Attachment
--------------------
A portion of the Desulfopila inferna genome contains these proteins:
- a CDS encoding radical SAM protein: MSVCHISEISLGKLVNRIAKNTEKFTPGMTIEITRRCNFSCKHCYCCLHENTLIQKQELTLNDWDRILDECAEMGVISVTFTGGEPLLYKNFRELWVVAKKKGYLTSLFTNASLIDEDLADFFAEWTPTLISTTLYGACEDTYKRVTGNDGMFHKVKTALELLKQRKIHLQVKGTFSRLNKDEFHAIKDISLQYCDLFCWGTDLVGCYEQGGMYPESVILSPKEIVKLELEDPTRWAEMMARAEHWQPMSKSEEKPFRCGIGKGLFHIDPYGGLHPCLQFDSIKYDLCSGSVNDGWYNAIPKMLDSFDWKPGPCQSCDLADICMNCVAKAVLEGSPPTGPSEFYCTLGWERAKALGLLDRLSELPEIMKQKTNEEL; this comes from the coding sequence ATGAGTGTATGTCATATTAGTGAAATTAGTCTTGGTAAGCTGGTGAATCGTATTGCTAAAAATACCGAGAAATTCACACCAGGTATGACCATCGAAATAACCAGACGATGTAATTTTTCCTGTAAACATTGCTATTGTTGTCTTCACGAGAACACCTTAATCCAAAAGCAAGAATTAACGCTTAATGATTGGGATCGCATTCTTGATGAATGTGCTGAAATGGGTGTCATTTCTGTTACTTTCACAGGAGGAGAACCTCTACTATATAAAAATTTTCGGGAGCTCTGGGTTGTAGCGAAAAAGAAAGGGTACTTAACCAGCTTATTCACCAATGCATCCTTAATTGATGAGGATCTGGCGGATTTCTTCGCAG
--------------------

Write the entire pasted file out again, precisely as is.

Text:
A portion of the Desulfopila inferna genome contains these proteins:
- a CDS encoding radical SAM protein: MSVCHISEISLGKLVNRIAKNTEKFTPGMTIEITRRCNFSCKHCYCCLHENTLIQKQELTLNDWDRILDECAEMGVISVTFTGGEPLLYKNFRELWVVAKKKGYLTSLFTNASLIDEDLADFFAEWTPTLISTTLYGACEDTYKRVTGNDGMFHKVKTALELLKQRKIHLQVKGTFSRLNKDEFHAIKDISLQYCDLFCWGTDLVGCYEQGGMYPESVILSPKEIVKLELEDPTRWAEMMARAEHWQPMSKSEEKPFRCGIGKGLFHIDPYGGLHPCLQFDSIKYDLCSGSVNDGWYNAIPKMLDSFDWKPGPCQSCDLADICMNCVAKAVLEGSPPTGPSEFYCTLGWERAKALGLLDRLSELPEIMKQKTNEEL; this comes from the coding sequence ATGAGTGTATGTCATATTAGTGAAATTAGTCTTGGTAAGCTGGTGAATCGTATTGCTAAAAATACCGAGAAATTCACACCAGGTATGACCATCGAAATAACCAGACGATGTAATTTTTCCTGTAAACATTGCTATTGTTGTCTTCACGAGAACACCTTAATCCAAAAGCAAGAATTAACGCTTAATGATTGGGATCGCATTCTTGATGAATGTGCTGAAATGGGTGTCATTTCTGTTACTTTCACAGGAGGAGAACCTCTACTATATAAAAATTTTCGGGAGCTCTGGGTTGTAGCGAAAAAGAAAGGGTACTTAACCAGCTTATTCACCAATGCATCCTTAATTGATGAGGATCTGGCGGATTTCTTCGCAG